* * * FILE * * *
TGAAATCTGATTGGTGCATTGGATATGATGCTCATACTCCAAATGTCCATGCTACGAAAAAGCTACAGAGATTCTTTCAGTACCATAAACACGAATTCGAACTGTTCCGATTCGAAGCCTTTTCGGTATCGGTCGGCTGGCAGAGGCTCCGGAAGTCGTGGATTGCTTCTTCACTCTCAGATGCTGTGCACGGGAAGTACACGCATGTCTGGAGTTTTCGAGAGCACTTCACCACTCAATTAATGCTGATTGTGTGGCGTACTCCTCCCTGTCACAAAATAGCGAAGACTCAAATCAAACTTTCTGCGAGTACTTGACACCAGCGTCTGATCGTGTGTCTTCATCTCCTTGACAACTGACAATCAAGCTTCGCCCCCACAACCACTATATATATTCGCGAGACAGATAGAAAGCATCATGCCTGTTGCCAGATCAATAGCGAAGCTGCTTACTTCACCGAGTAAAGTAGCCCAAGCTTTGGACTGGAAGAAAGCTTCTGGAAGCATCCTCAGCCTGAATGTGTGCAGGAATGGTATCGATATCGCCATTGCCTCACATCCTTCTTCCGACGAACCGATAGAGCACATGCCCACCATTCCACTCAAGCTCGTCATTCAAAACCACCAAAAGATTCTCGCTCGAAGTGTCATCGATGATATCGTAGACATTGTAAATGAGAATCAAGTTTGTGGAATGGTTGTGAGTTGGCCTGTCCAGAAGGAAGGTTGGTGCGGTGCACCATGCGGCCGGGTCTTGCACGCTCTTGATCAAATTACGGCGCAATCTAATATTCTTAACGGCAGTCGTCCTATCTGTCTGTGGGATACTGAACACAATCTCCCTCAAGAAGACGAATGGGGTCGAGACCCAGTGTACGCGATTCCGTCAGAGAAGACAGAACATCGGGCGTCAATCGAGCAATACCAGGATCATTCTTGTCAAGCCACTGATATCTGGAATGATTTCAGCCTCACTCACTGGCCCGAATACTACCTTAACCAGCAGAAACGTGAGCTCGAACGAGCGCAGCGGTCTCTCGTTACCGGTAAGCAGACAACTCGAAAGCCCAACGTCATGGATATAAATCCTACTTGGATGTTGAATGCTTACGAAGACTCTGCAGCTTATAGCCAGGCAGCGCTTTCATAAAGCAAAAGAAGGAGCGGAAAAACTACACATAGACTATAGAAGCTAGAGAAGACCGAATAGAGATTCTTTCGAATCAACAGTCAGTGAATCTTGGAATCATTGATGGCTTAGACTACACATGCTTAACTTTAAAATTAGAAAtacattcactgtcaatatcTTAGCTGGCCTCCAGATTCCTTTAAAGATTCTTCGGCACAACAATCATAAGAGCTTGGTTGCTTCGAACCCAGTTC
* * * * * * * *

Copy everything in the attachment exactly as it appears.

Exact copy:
TGAAATCTGATTGGTGCATTGGATATGATGCTCATACTCCAAATGTCCATGCTACGAAAAAGCTACAGAGATTCTTTCAGTACCATAAACACGAATTCGAACTGTTCCGATTCGAAGCCTTTTCGGTATCGGTCGGCTGGCAGAGGCTCCGGAAGTCGTGGATTGCTTCTTCACTCTCAGATGCTGTGCACGGGAAGTACACGCATGTCTGGAGTTTTCGAGAGCACTTCACCACTCAATTAATGCTGATTGTGTGGCGTACTCCTCCCTGTCACAAAATAGCGAAGACTCAAATCAAACTTTCTGCGAGTACTTGACACCAGCGTCTGATCGTGTGTCTTCATCTCCTTGACAACTGACAATCAAGCTTCGCCCCCACAACCACTATATATATTCGCGAGACAGATAGAAAGCATCATGCCTGTTGCCAGATCAATAGCGAAGCTGCTTACTTCACCGAGTAAAGTAGCCCAAGCTTTGGACTGGAAGAAAGCTTCTGGAAGCATCCTCAGCCTGAATGTGTGCAGGAATGGTATCGATATCGCCATTGCCTCACATCCTTCTTCCGACGAACCGATAGAGCACATGCCCACCATTCCACTCAAGCTCGTCATTCAAAACCACCAAAAGATTCTCGCTCGAAGTGTCATCGATGATATCGTAGACATTGTAAATGAGAATCAAGTTTGTGGAATGGTTGTGAGTTGGCCTGTCCAGAAGGAAGGTTGGTGCGGTGCACCATGCGGCCGGGTCTTGCACGCTCTTGATCAAATTACGGCGCAATCTAATATTCTTAACGGCAGTCGTCCTATCTGTCTGTGGGATACTGAACACAATCTCCCTCAAGAAGACGAATGGGGTCGAGACCCAGTGTACGCGATTCCGTCAGAGAAGACAGAACATCGGGCGTCAATCGAGCAATACCAGGATCATTCTTGTCAAGCCACTGATATCTGGAATGATTTCAGCCTCACTCACTGGCCCGAATACTACCTTAACCAGCAGAAACGTGAGCTCGAACGAGCGCAGCGGTCTCTCGTTACCGGTAAGCAGACAACTCGAAAGCCCAACGTCATGGATATAAATCCTACTTGGATGTTGAATGCTTACGAAGACTCTGCAGCTTATAGCCAGGCAGCGCTTTCATAAAGCAAAAGAAGGAGCGGAAAAACTACACATAGACTATAGAAGCTAGAGAAGACCGAATAGAGATTCTTTCGAATCAACAGTCAGTGAATCTTGGAATCATTGATGGCTTAGACTACACATGCTTAACTTTAAAATTAGAAAtacattcactgtcaatatcTTAGCTGGCCTCCAGATTCCTTTAAAGATTCTTCGGCACAACAATCATAAGAGCTTGGTTGCTTCGAACCCAGTTC